Find other creative outlets.
Do you like to write, paint, podcast, sing? Dive into another medium with all that creative energy that was going into dance.
Depending on the severity of the injury, this might be a good time to look for ways to support your body going forward. Do you need to practice Pilates, go to the gym, swim? Doing something physical—even if it's just a brisk walk—can help you stay engaged with your dancer identity.
Find a support group or a therapist.
One of the most challenging aspects of injury is the isolation. Find at least one person, and, ideally, a group, who understands what you're going through. (The Actors Fund offers a group specifically for injured dancers in New York City.)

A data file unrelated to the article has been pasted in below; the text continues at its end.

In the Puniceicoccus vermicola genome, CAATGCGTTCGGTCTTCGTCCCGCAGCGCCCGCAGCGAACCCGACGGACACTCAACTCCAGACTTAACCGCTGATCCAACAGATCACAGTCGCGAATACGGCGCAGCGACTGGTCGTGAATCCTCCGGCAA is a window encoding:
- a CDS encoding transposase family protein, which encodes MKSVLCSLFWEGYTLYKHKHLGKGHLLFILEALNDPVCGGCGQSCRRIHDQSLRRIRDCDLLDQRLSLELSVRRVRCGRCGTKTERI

Take advantage of the time off.
Kaslow encourages dancers take college classes, socialize and date. "Do all the things the dance world makes it hard to do! Build other parts of your identity."
And what if this is the end?
After about six months, when it was becoming increasingly clear that I probably would not go back to dancing professionally, a therapist asked me one question: "What else do you like to do?" At first I found this insulting. I was a dancer!
After a lot of grumbling I finally said, "I like to write."
"Good!" he said. "So then write for an hour a day."
This felt like a ludicrous suggestion, but 13 years later, I can safely say it did very gently and lovingly set me on the path to my next career.
"Dancers are channeled so young," says Dr. Nadine Kaslow. "They've given up so many things, they end up feeling like there are two options left after dancing: teaching or choreographing. But there are a million choices. Injuries are a good time to not just be focused on what you're losing, but on what else you can gain." Use the time off to build other parts of your identity.